Sunday, 29 March 2015

"Madame Lee" in Court at Luton

Chart of the hand (Wikimedia)

Monday 29th March 1915: Adelaide Garrett of 24 Church Street, Luton, has appeared at the Petty Sessions Court charged with “practising palmistry to deceive and impose”. She had hired a room at 11, Church Street and placed a notice in the window which read “Madame Lee, a genuine relative of the old-established Gipsy Lee family, now nearly extinct, which has been patronised by the leading aristocracy, nobility, and gentry”. She was known to live in Luton during the winter; in the summer she told fortunes at the seaside, and had been seen at Yarmouth. At 9.20pm on 22nd March two soldiers went into the room to have their palms read. One was told that he would soon be going abroad, that he would be wounded, but only slightly, and would soon get over it; the other was told that he also would go to war but would return without a scratch. Each man was charged one shilling.

The Town Clerk stated that with the large number of troops in town, it was “extremely inadvisable” for anything of this sort to be allowed. The woman had given the younger of the two men a book and he warned the Bench not to be fooled by any claims that she had charged the shilling for the book and not for the fortune telling. Driver Partridge of the Army Service Corps said that he had gone to have his fortune told, and although he was given a book he did not go there to buy it. Mrs Garrett did indeed say that she had told the men it was a shilling for a book, that she had given one to both the soldiers, and that she displayed a notice saying she sold books. She produced a card which she said could be bought for a penny from automatic machines all over the country, saying that if the card was worth a penny, then surely her twelve page book was worth a shilling. She used the name Madame Lee as a professional name as her married name of Garrett was not a gipsy name, but she was indeed related to the Lee family and a cousin had told the fortune of the Duke of Clarence. She had been born and brought up in Yarmouth, where her husband’s father had twice been Mayor.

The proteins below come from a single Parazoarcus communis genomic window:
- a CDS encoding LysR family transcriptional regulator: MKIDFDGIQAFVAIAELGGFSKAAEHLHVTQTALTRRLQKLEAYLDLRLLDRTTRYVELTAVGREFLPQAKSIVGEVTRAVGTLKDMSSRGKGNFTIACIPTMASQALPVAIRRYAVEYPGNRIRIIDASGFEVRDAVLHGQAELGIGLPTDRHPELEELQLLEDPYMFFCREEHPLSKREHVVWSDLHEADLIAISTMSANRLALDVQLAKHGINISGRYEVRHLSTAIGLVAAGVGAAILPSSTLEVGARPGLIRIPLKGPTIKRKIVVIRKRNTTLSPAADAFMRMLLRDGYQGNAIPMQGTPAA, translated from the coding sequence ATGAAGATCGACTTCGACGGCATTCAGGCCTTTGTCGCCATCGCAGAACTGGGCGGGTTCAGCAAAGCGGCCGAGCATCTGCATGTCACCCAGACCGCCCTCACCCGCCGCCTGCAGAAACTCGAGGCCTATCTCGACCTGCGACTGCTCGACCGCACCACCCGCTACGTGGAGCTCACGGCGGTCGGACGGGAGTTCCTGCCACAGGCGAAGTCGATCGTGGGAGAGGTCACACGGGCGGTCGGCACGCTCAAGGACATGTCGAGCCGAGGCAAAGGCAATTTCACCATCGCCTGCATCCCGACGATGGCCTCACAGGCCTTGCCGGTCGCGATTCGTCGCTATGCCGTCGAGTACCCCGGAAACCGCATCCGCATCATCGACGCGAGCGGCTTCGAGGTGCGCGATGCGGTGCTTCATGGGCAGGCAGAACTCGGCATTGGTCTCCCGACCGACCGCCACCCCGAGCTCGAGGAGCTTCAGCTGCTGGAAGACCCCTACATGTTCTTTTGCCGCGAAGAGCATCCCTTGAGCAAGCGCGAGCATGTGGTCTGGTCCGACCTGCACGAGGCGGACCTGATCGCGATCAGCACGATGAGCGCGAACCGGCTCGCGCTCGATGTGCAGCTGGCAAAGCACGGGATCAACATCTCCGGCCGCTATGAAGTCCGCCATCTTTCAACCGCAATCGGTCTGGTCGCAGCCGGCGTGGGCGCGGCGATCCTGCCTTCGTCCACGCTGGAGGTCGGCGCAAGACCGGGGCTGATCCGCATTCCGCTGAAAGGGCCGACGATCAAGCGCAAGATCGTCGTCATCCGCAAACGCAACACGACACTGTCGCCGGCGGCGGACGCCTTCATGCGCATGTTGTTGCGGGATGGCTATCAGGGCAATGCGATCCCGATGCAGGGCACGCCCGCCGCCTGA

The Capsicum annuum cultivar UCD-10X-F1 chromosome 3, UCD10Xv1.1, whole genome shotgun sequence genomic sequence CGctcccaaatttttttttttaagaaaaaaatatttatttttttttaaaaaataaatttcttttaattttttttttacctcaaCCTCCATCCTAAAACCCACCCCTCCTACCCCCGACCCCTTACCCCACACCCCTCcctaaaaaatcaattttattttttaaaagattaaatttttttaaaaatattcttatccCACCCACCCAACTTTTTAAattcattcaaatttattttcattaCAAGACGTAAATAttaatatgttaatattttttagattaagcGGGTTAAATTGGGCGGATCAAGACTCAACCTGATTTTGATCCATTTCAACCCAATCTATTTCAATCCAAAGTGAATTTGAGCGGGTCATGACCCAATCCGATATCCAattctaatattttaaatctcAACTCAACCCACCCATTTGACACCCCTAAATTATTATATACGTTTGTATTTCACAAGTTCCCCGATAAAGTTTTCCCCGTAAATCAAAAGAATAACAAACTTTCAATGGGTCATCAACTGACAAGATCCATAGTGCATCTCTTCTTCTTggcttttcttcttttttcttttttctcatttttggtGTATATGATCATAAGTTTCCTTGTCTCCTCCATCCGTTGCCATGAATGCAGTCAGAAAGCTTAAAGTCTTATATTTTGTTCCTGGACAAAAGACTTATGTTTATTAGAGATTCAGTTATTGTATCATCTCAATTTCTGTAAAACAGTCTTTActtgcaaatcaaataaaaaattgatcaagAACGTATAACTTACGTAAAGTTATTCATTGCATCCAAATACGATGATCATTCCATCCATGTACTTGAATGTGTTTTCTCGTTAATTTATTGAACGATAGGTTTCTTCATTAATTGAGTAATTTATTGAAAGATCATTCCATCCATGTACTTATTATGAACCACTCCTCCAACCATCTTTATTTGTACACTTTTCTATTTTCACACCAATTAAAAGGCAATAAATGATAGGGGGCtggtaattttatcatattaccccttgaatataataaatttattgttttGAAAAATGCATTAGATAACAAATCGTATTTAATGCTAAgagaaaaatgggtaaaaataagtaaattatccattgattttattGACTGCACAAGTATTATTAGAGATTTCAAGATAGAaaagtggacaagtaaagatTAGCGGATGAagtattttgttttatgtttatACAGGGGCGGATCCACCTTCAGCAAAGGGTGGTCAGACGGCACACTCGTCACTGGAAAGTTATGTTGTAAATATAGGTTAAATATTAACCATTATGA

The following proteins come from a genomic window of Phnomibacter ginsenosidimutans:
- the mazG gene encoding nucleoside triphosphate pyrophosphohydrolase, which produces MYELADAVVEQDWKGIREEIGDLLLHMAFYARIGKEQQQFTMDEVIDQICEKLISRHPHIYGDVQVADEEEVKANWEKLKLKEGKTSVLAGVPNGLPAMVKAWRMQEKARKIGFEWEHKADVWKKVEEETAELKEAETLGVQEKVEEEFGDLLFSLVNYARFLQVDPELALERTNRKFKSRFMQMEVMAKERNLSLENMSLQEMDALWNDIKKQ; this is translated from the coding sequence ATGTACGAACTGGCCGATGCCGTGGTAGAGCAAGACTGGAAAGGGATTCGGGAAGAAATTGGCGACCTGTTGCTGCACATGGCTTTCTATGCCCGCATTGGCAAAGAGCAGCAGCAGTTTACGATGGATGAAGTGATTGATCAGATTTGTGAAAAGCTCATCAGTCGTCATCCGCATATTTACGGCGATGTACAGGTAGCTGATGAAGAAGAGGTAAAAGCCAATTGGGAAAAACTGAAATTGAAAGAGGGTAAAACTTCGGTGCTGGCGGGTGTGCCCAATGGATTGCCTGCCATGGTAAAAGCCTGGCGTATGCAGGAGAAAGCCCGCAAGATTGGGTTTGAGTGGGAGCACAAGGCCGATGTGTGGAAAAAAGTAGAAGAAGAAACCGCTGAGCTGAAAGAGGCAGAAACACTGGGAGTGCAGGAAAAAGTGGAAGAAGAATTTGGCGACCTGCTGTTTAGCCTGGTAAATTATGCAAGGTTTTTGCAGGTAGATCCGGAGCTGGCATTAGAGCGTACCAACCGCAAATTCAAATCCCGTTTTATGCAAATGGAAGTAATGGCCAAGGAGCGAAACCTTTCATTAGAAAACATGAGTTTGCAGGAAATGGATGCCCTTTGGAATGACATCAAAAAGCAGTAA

Mrs Garrett’s husband Henry also gave evidence. Asked his occupation he said “I am all professions, I am anything” and that he had been a “foreign sailor” but was born and bred at Yarmouth. They had been prosecuted at Yarmouth for practising palmistry and had won the case in the High Court. The business they carried out at Luton was under the same rules and conditions. They had been to the police station to get permission and were told that if it was lawful at Yarmouth it was lawful at Luton. The Chief Constable, however, said he had never spoken to Mrs Garrett until a short time before when she came to see a friend who was in the cells, having been arrested for telling fortunes in Burnley. The lady palmist was convicted under Section 4 of the Vagrancy Act of 1824, for which the maximum sentence was three months’ imprisonment or a £25 fine. She was fined 50 shillings including costs, an amount which was immediately paid.

Source: Luton News, 1st April 1915

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